Fire officials: Defensible space lacking in South Lake Tahoe |

Fire officials: Defensible space lacking in South Lake Tahoe

While one burned, the other had defensible space. / Dan Thrift / Tahoe Daily Tribune

Walking among the devastation caused by the Angora fire on Tuesday, it would take a stretch of the imagination to describe the space surrounding many of the homes as “defensible.”

“I haven’t seen any homes with defensible space,” Noel Yoshiwara, a firefighter with the city of Reno, said near Zuni Street, where many of the homes were heavily damaged. “There are plenty of places just like this all around the lake.”

Pine needles covered the ground in many areas, trees crowded houses and dry branches lingered perilously close to the roofs of the homes still standing.

“We’ve seen pine needles right against the houses,” said Eric Dieffenbach, fire captain with the city of Reno, off of Zuni Avenue on Tuesday. “Some survive with (pine needles next to thier house), and some don’t.”

With the exception of some properties surrounded by large swaths of land cleared of combustible materials, determining what saved some homes, while destroying others was a difficult task.

While many lawns were just as burnt as their surroundings, patches of green grass stood out among the largely charred surroundings. Several firefighters mentioned lawns as critical components of defensible space, but none guaranteed defensible space practices would save a home, especially considering the extreme nature of the Angora fire.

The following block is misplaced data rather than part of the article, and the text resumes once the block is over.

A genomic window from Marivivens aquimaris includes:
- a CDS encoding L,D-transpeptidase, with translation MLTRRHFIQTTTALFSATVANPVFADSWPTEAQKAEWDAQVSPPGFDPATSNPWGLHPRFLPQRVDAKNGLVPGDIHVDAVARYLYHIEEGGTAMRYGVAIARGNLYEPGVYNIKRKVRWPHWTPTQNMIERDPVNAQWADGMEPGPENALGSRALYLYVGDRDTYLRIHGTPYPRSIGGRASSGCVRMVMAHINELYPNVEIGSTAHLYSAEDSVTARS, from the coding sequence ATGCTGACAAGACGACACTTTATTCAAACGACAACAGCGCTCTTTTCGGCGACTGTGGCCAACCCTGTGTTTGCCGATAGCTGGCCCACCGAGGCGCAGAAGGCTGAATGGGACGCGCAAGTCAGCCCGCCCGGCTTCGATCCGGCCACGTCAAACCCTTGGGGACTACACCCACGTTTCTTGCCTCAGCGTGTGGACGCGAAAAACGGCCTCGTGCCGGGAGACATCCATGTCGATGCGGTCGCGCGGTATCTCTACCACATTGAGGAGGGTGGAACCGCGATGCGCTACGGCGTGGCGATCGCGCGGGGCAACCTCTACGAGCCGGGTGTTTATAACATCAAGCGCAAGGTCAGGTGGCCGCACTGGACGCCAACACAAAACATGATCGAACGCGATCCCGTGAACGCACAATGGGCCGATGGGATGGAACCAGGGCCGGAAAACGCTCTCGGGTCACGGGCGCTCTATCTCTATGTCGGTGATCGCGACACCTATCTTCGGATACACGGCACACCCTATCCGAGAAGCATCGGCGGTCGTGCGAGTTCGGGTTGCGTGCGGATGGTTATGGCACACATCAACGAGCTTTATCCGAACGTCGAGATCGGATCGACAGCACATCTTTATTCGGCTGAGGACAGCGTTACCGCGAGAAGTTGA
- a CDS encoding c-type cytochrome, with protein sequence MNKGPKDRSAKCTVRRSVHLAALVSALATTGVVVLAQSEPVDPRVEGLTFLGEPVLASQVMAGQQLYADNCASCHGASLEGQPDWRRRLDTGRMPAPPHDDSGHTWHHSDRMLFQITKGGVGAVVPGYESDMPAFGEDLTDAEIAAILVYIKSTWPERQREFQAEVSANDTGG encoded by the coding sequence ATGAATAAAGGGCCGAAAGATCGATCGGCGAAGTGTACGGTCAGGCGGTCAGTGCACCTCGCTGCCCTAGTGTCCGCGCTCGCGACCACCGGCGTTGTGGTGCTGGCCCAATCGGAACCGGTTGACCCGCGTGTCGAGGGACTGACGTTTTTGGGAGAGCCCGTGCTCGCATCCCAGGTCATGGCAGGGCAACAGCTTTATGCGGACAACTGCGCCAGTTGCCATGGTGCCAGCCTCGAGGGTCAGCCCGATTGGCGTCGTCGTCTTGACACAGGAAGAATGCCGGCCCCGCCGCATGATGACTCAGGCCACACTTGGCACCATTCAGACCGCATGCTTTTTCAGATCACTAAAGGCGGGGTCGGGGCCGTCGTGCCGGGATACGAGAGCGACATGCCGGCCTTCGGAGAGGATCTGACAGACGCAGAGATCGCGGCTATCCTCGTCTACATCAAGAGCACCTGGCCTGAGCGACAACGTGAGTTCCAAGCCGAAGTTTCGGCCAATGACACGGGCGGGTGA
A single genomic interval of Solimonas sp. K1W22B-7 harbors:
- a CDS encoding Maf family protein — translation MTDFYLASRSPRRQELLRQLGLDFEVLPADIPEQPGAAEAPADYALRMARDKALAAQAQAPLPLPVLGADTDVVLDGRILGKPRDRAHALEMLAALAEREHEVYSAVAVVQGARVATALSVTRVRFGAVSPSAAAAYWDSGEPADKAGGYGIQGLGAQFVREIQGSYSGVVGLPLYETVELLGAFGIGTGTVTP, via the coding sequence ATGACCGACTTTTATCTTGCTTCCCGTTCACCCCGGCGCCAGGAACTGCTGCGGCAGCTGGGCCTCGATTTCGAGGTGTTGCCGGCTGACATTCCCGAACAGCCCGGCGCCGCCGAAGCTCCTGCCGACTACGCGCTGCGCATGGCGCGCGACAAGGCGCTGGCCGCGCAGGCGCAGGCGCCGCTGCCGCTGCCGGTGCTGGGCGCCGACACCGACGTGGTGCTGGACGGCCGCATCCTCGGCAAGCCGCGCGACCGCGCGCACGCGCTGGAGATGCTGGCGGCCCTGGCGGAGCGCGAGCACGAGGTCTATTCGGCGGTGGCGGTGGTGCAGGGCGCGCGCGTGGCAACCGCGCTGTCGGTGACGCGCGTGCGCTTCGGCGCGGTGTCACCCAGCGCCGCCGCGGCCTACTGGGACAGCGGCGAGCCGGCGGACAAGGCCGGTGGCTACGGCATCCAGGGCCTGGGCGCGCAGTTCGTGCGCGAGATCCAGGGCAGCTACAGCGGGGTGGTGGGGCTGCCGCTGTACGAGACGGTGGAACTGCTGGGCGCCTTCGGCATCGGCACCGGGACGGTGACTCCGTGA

“We kept it nice and clean,” said Schyler Beaty, a South Lake Tahoe Police officer, as he surveyed the few remnants of his grandmother’s home. “It’s just luck of the draw as far as how the fire is hopping through the trees.”

Flames tore through the forest crown throughout much of the fire. Tree branches close to homes can cause fires to jump from homes to trees, and vice versa.

“Limbs touching houses is what started a lot of these,” said Larry Ochoa, strike team captain, leading five north Tahoe fire departments against the blaze on Tuesday.

Another group of firefighters from the North Shore also said shake roofs and native vegetation within 30 feet of structures make homes more susceptible to fires.

Piecemeal defensible space efforts may have cause the blaze to flourish, according to one basin homeowner who lost his property on Boulder Mountain Road during the Angora fire.

Jeff Glass credited defensible space work he did on adjacent lots as saving his neighbor’s home, although it was not enough to save his own.

“If two or three around you do it, but the guy next to you doesn’t, it doesn’t do any good,” Glass said during a phone interview Monday. “It needs to be a group effort.”

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